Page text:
The last time talks were attempted (from 1999 to 2002) they were much more informal. The two sides drank and smoked cigars together, everyone was invited – diplomats would dip in and out. Nothing got done and they fell apart. This time around it is far more formal, far less social – and much more productive. There are five parts to the agenda – from drug trafficking to the rights of victims – and already an agreement has been reached on the first section: land. The announcement of a deal was met with surprise in Colombia. Public support for the talks is strong but in an inverse proportion to hope for their success.

The biggest challenge will be justice. Crimes have been committed on both sides; tens of thousands of people have been killed. At one meeting in Bogotá, Larsen and Nylander meet the head of a charity that defends the rights of citizens caught in the middle of the war. Maria Antonia Amaya quietly lists the ways in which people have been affected: “Assassinations, illegal detention, murders, kidnapping, bodies disappeared, sexual violence, children abducted and children murdered.” The room falls silent.

For any deal to be accepted by the Colombian people, particularly by the victims, there needs to be some form of justice. “What it looks like is difficult to say,” admits Nylander. The balance between peace and justice is notoriously hard to get right. While many activists may have been happy to see Sudanese president Omar al-Bashir charged with genocide for crimes in Darfur, he remains president and the conflict in Darfur is not over. “People are looking to Colombia. When they design a transitional justice mechanism it will be a very important moment.”

Nylander says “when” not “if” and this general sense of cautious optimism is shared by almost everyone he and Larsen meet during the week. President Santos has given the negotiators a deadline of November. Elections take place in Colombia next year, something that gives a sense of urgency to the talks. Both sides believe that the best chance of a peace deal is with Santos and that elections – the ferocity of the campaign let alone the actual result – could scupper that. While the Farc realises that it can push Santos farther than he would like, it also realises that if everything falls apart and Santos loses, a new government will probably go back to war. And it doesn’t want that.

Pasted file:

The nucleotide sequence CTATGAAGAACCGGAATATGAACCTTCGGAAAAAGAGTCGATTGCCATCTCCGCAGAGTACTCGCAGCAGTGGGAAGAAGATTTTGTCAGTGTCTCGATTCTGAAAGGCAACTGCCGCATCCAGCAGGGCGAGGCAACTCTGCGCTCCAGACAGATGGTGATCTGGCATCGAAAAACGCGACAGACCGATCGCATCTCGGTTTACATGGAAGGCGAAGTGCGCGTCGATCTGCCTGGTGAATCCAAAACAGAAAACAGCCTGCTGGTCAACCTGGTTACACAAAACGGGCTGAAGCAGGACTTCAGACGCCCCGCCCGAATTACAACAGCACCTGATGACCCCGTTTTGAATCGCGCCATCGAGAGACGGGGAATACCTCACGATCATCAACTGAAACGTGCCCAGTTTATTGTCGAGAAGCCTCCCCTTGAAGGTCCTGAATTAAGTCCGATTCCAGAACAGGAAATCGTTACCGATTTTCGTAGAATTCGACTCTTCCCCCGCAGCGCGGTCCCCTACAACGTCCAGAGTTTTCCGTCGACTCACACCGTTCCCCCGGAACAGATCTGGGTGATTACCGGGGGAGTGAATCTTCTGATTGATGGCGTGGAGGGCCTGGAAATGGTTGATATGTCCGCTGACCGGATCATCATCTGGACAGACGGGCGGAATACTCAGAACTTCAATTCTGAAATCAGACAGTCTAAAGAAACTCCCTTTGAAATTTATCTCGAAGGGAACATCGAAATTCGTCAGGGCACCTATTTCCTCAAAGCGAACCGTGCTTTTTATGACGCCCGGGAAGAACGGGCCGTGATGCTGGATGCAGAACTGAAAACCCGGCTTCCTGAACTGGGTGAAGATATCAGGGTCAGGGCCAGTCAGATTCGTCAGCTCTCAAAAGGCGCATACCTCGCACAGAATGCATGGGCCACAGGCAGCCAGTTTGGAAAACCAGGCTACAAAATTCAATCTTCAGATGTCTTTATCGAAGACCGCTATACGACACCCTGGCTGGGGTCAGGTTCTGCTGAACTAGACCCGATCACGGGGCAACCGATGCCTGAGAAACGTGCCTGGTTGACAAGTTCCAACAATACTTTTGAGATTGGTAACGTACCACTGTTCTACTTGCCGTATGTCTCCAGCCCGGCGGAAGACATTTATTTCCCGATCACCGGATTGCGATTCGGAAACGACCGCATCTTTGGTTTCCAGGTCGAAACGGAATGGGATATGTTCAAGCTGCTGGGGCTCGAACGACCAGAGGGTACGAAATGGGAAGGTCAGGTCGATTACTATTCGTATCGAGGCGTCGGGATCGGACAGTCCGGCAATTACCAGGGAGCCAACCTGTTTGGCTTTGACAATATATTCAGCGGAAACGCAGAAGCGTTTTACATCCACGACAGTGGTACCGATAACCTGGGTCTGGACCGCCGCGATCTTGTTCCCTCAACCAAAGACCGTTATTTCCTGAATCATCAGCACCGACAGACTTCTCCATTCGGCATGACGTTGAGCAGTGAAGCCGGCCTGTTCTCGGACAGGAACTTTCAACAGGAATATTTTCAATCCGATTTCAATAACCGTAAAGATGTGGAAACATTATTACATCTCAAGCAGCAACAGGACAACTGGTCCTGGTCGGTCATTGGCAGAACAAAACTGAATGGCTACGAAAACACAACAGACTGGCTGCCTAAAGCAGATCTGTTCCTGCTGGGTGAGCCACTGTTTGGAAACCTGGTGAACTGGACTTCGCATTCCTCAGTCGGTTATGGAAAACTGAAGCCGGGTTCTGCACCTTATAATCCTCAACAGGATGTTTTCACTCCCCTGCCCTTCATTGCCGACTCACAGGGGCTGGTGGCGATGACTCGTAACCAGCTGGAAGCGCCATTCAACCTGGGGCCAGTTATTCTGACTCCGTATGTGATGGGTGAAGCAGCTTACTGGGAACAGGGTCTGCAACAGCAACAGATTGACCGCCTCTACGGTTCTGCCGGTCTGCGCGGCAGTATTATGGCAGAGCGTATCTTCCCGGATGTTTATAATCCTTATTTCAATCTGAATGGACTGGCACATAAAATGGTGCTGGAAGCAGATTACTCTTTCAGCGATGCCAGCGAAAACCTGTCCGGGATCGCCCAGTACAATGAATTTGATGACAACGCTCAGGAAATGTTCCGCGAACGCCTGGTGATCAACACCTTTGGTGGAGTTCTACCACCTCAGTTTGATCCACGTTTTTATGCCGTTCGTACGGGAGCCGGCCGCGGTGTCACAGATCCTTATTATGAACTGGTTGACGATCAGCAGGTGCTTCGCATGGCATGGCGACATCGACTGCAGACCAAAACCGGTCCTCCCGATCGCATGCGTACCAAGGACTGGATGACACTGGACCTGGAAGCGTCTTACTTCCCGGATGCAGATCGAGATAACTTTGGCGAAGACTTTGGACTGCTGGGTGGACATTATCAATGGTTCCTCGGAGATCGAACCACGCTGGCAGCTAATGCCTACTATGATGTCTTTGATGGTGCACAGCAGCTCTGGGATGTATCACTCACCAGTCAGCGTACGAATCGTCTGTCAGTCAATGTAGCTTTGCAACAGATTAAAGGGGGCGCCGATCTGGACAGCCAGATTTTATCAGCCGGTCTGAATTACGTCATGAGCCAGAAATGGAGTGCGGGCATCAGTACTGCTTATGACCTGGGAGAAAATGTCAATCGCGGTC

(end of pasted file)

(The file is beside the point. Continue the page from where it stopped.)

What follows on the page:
“As in all negotiations, each side wants to push the other as far as possible without pushing them over the cliff,” says Nylander. “But no one knows where the cliff is.” If a deal is struck – and there is enough confidence around the table to suggest it might be – the question is whether either side will be willing and able to fully implement it. The track record for both parties is not particularly impressive.

On the final day, with the delegation tired and beginning to think about the imminent flight home to Europe, there is an emotional reminder – if one were needed – of what is at stake. Soacha is a town of 400,000 who live in basic slap-dash brick houses flung onto the side of a mountain overlooking Bogotá. The roads are nothing more than dusty tracks, there is an army of stray dogs and the dozen police officers accompanying the delegation give the impression that this is a part of Colombia they would rather not be in.